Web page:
I’m passionate about guitar–and I’m super passionate about self-improvement, practice routines and being an effective parent to my three kids. To my surprise, when I started writing blogs about those topics, they received way more engagement (and student signups) than the previous posts about scales and barre chords. So, here’s another parenting blog from a guitar school founder and guitar playing dad!
There Was A Gap Between What I Thought My Kids Needed To Learn, And What They Were Being Taught.
Here’s What I Did.
Our kids may be learning music–but they are also preparing for the bigger “all the world’s a stage” stage of adult life. To get ready for life, they need to practice meeting life resistance. Ideally while enjoying themselves.
Some of this preparation can happen in the classroom. But much of it can’t–or won’t.
And that is where parents come in.
Over the years, my wife and I have tried to help our three kids gain confidence and skill by encouraging or expecting them to take mass transit alone, go for walks, learn to swim and drive, earn their own pocket money, spend unsupervised time at home or with other kids, etc.
The school can’t do that.
There are other things the school can’t or won’t do. For example, our kids went to an elementary and middle school where children were not allowed to run on the playground because of a fear of lawsuits–and “indoor recess” during inclement weather consisted of watching videos.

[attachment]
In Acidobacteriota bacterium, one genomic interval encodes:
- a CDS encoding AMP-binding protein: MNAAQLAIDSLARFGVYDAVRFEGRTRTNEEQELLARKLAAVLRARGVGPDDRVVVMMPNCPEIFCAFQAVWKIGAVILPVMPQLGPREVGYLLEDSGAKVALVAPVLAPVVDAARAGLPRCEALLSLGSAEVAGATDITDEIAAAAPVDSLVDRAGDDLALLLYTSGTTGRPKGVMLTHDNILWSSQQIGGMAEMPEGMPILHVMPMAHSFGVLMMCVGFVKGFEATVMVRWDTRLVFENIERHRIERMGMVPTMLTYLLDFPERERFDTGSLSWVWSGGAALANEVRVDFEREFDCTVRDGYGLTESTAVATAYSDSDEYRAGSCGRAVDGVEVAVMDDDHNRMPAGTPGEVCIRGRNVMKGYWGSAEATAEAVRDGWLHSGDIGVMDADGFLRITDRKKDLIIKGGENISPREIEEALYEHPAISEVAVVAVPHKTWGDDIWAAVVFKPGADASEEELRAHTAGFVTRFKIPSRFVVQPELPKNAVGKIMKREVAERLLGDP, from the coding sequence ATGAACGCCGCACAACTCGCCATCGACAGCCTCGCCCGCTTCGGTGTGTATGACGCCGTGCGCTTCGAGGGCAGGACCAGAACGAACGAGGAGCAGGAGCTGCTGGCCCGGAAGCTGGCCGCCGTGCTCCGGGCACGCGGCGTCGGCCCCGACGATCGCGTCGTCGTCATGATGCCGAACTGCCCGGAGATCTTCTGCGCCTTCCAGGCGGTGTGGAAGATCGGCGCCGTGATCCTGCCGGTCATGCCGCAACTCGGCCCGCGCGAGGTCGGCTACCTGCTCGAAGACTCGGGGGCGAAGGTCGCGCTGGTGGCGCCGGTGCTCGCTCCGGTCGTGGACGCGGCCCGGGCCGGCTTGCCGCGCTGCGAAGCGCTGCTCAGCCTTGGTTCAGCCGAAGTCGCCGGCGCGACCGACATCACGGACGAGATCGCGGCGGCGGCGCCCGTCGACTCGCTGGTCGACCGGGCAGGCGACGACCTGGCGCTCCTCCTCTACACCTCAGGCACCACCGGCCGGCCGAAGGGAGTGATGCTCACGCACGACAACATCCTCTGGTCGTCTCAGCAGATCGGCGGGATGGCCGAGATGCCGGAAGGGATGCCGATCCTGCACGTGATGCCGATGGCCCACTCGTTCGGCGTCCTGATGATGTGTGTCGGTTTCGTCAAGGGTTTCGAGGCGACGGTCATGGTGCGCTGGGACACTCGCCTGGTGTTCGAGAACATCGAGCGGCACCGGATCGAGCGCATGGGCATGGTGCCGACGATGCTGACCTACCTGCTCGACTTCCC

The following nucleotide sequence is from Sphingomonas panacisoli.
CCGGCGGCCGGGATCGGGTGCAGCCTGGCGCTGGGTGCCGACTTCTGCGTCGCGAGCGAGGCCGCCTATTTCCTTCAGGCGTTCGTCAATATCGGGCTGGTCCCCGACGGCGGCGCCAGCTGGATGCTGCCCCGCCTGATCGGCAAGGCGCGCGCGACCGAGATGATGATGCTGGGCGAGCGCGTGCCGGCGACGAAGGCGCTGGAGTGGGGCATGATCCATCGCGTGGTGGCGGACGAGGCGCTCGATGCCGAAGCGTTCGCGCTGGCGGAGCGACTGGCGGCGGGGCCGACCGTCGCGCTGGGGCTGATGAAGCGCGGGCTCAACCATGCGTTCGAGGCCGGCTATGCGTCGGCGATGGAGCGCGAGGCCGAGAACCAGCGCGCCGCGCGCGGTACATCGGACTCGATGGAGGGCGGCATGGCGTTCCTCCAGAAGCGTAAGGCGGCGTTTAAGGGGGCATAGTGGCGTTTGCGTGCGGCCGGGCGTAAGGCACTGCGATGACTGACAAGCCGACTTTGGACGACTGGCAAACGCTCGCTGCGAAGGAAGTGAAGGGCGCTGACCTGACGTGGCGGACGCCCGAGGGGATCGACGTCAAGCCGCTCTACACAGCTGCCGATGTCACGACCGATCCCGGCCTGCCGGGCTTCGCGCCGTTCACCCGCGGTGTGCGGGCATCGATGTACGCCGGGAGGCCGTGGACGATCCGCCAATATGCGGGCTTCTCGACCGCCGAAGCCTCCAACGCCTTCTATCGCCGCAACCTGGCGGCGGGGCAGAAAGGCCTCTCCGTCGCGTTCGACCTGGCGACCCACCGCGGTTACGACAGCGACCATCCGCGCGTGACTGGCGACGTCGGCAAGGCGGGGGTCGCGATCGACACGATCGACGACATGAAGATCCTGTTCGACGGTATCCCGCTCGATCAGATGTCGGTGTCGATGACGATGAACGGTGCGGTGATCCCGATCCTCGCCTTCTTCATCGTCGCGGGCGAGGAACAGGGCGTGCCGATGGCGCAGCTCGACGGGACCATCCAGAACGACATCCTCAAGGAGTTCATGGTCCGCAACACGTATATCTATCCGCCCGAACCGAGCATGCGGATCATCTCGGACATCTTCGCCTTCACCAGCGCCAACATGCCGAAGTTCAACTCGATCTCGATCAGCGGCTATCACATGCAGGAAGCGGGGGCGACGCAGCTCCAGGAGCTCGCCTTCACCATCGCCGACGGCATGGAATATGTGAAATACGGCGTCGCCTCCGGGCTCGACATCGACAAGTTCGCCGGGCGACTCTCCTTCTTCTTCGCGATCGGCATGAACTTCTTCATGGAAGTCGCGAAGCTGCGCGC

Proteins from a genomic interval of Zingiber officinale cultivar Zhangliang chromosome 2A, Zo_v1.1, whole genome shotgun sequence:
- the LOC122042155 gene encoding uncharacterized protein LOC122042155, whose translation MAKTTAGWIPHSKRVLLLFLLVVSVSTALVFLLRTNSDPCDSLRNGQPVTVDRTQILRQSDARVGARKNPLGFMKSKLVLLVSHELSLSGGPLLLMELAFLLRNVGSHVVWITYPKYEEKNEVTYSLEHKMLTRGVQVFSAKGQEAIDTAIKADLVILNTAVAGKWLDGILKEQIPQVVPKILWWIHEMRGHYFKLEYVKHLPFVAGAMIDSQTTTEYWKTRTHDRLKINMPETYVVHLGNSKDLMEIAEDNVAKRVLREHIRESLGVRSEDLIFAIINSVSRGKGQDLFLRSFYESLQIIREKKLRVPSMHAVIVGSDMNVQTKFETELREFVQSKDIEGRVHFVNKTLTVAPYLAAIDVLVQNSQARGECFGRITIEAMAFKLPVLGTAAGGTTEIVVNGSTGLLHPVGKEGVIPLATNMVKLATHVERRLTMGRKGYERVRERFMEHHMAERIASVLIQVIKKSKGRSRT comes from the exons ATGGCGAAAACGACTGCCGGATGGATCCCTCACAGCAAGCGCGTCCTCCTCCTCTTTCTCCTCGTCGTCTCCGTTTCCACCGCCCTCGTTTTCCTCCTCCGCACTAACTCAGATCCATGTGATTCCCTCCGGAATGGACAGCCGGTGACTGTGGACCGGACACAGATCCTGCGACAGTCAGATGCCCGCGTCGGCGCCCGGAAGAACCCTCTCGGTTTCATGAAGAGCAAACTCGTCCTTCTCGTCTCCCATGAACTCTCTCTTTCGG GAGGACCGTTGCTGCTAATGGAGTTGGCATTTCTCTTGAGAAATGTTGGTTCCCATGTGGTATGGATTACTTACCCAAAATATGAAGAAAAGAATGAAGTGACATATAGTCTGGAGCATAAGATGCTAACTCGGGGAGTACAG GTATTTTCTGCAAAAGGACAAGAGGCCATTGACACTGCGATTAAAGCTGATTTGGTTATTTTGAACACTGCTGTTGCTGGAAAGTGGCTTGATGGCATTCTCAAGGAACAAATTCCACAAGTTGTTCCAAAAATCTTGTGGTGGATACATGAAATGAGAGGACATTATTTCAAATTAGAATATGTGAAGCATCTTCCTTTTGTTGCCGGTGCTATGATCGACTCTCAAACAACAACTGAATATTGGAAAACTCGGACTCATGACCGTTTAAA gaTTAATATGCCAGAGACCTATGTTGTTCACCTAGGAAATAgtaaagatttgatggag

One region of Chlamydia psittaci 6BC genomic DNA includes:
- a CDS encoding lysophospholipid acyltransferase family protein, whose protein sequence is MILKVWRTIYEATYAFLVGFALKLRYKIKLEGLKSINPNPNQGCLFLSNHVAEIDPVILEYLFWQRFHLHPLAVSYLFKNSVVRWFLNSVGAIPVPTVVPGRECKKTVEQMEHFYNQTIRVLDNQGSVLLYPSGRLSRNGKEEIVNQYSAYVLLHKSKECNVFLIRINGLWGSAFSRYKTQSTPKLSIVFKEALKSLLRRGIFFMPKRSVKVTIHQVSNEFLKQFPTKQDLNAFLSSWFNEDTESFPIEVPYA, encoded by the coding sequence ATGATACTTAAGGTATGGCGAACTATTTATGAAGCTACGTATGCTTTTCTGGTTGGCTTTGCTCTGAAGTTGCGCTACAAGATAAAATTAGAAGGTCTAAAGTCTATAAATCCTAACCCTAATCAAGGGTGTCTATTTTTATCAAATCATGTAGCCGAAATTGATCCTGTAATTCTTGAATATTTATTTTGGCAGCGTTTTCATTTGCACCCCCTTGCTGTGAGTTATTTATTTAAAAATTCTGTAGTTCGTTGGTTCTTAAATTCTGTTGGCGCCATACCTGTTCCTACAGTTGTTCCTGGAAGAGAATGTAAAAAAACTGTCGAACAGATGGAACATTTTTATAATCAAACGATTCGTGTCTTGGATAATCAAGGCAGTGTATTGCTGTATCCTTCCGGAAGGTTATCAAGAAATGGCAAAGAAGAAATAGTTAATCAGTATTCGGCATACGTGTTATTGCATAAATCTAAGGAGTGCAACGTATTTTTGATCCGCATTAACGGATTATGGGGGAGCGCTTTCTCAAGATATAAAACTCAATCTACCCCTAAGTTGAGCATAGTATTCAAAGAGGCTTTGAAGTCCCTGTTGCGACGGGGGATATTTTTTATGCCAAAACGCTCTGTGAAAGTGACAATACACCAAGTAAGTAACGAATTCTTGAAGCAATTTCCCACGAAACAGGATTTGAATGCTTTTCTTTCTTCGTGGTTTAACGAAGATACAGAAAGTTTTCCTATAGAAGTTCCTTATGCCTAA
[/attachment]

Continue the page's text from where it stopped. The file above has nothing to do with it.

Have you heard the old adage “change what you can and accept what you can’t?” My spouse helped create a PTA led indoor recess with board games, legos, and even some jump roping instead of videos. That was good.
But the complicated school/legal/district system was not going to let our kids run at outdoor recess! That, in our view, was bad.
Since we believed that children need to run (and climb, chase, fall down, etc.) to be healthy we became responsible for making sure our children had the chance to experience the thrills and mild risks of being physically active without undue supervision.
At the end of the day, we were the ones responsible, not the school.
Later, our kids got the incredible opportunity to go to a high school with caring and skilled teachers (including my English teacher spouse), great facilities, and a competent and devoted administration. That was good.
But this school had a problem which more and more schools have. While the student body was as kind and thoughtful as the faculty, the school environment was a political echo chamber, featuring few challenges to the dominant ideological world view, and an unfortunate lack of nuance in some discussions. That is, in our view, bad. (Even though we agreed with many of the prevailing viewpoints.)
Since we believed that children are stronger when they are exposed to strong conflicting arguments, and that questioning convention and making up your own mind are virtues that make people more capable (as well as more fun to hang out with) we chose to be responsible for making sure that our kids get some extra education in these areas.
We knew this wasn’t going to happen by accident. It had to be a priority.
I shared my worries with my kids. I said, “I am concerned that you are getting a one-sided view of the world, and I want to make sure you’re able to hear and examine different perspectives.”
One basic step to help our kids get a wider perspective was to encourage them to read books about kids from different situations, like the famous I Am Malala (by a teenage girl who was nearly killed by the Taliban as she fought for the right to be educated) or Red Scarf Girl (about a teenage girl growing up during the Cultural Revolution in China).